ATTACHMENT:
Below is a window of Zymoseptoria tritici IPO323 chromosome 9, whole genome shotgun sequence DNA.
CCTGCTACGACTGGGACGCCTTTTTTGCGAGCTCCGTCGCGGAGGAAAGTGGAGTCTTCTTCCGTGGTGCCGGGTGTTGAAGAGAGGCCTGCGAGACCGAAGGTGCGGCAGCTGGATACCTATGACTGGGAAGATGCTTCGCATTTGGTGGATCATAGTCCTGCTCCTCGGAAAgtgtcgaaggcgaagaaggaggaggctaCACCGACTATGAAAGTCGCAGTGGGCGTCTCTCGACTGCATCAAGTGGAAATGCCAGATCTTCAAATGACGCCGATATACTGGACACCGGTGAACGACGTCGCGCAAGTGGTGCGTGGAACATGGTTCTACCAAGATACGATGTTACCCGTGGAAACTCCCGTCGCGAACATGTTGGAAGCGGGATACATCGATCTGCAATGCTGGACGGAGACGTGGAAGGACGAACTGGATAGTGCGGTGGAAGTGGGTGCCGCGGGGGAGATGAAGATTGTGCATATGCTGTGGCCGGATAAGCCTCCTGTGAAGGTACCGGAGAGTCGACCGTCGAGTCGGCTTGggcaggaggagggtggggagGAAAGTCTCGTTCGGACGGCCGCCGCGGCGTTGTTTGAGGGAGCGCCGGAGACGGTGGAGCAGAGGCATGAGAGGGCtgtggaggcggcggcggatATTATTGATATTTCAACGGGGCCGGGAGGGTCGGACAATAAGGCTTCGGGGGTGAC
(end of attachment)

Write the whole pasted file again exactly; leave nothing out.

Below is a window of Zymoseptoria tritici IPO323 chromosome 9, whole genome shotgun sequence DNA.
CCTGCTACGACTGGGACGCCTTTTTTGCGAGCTCCGTCGCGGAGGAAAGTGGAGTCTTCTTCCGTGGTGCCGGGTGTTGAAGAGAGGCCTGCGAGACCGAAGGTGCGGCAGCTGGATACCTATGACTGGGAAGATGCTTCGCATTTGGTGGATCATAGTCCTGCTCCTCGGAAAgtgtcgaaggcgaagaaggaggaggctaCACCGACTATGAAAGTCGCAGTGGGCGTCTCTCGACTGCATCAAGTGGAAATGCCAGATCTTCAAATGACGCCGATATACTGGACACCGGTGAACGACGTCGCGCAAGTGGTGCGTGGAACATGGTTCTACCAAGATACGATGTTACCCGTGGAAACTCCCGTCGCGAACATGTTGGAAGCGGGATACATCGATCTGCAATGCTGGACGGAGACGTGGAAGGACGAACTGGATAGTGCGGTGGAAGTGGGTGCCGCGGGGGAGATGAAGATTGTGCATATGCTGTGGCCGGATAAGCCTCCTGTGAAGGTACCGGAGAGTCGACCGTCGAGTCGGCTTGggcaggaggagggtggggagGAAAGTCTCGTTCGGACGGCCGCCGCGGCGTTGTTTGAGGGAGCGCCGGAGACGGTGGAGCAGAGGCATGAGAGGGCtgtggaggcggcggcggatATTATTGATATTTCAACGGGGCCGGGAGGGTCGGACAATAAGGCTTCGGGGGTGAC